WASHINGTON, Nov. 12, 2014 -- Three of the world's largest agricultural companies filed a lawsuit to block a bill passed by the Hawaii County of Kaua’i regulating the use of pesticides and genetically modified crops on an island where Dow, Syngenta, BASF and DuPont Pioneer test seed varieties on about 15,000 acres.

On Jan. 10, Agrigenetics, Inc., a company affiliated with Dow AgroSciences, as well as DuPont Pioneer and Syngenta jointly filed a complaint in the U.S. District Court of Honolulu against the County of Kaua`i over the enactment of Bill 2491.

Under the bill’s provisions, agricultural entities must disclose their use of pesticides, as well as their growing of any GMO crops in annual public reports to the State Department of Agriculture. The bill also requires a 500-foot buffer zone near schools and homes and several other locations.

The County of Kaua‘i must also complete an Environmental and Public Health Impact Study (EPHIS) intended to address environmental and health questions related pesticide and genetically modified crop use by commercial agricultural entities.

Late last year, Mayor Bernard Carvalho, Jr. vetoed the bill, “Relating to Pesticides and Genetically Modified Organisms,” which the council passed on Oct. 16 with a 6-1 vote. The mayor said the bill is preempted by state and federal law. However, the Kaua’i County Council overturned the veto in a 5-2 vote in November.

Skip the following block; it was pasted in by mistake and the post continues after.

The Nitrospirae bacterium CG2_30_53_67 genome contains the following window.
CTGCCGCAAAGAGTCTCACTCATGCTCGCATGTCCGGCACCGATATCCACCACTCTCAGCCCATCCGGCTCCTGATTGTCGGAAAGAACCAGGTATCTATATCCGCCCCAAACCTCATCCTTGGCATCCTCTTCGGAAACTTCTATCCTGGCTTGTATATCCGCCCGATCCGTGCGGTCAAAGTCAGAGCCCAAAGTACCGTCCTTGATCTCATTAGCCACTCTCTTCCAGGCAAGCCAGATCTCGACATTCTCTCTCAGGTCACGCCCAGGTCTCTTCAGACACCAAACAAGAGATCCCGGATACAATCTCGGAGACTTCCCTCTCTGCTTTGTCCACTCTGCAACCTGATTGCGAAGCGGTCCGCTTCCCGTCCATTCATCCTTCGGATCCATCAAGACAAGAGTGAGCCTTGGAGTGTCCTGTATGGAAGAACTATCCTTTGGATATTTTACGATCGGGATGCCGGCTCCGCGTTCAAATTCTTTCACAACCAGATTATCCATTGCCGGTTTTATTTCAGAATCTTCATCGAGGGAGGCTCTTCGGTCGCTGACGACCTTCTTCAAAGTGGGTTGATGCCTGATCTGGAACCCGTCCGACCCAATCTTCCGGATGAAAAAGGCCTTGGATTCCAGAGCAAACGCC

Dow, DuPont and Syngenta claim the county’s GMO law is invalid, because it violates the U.S. and Hawaii Constitutions, multiple federal and state laws, and the Kaua’i County Charter.

“It arbitrarily targets our industry with burdensome and baseless restrictions on farming operations by attempting to regulate activities over which counties in Hawaii have no jurisdiction,” according to a joint statement from the companies. “These activities are already regulated by governmental agencies under state and federal laws.”

Their statement also noted that each company voluntarily participates in the Kaua’i Agricultural Good Neighbor Program.

According to the Bill 2491, “There are increasing concerns about the direct and long-term impacts of the large-scale use of pesticides, and the impacts that the intense agricultural cultivation is having on the land, on the natural environment, and on human health.”


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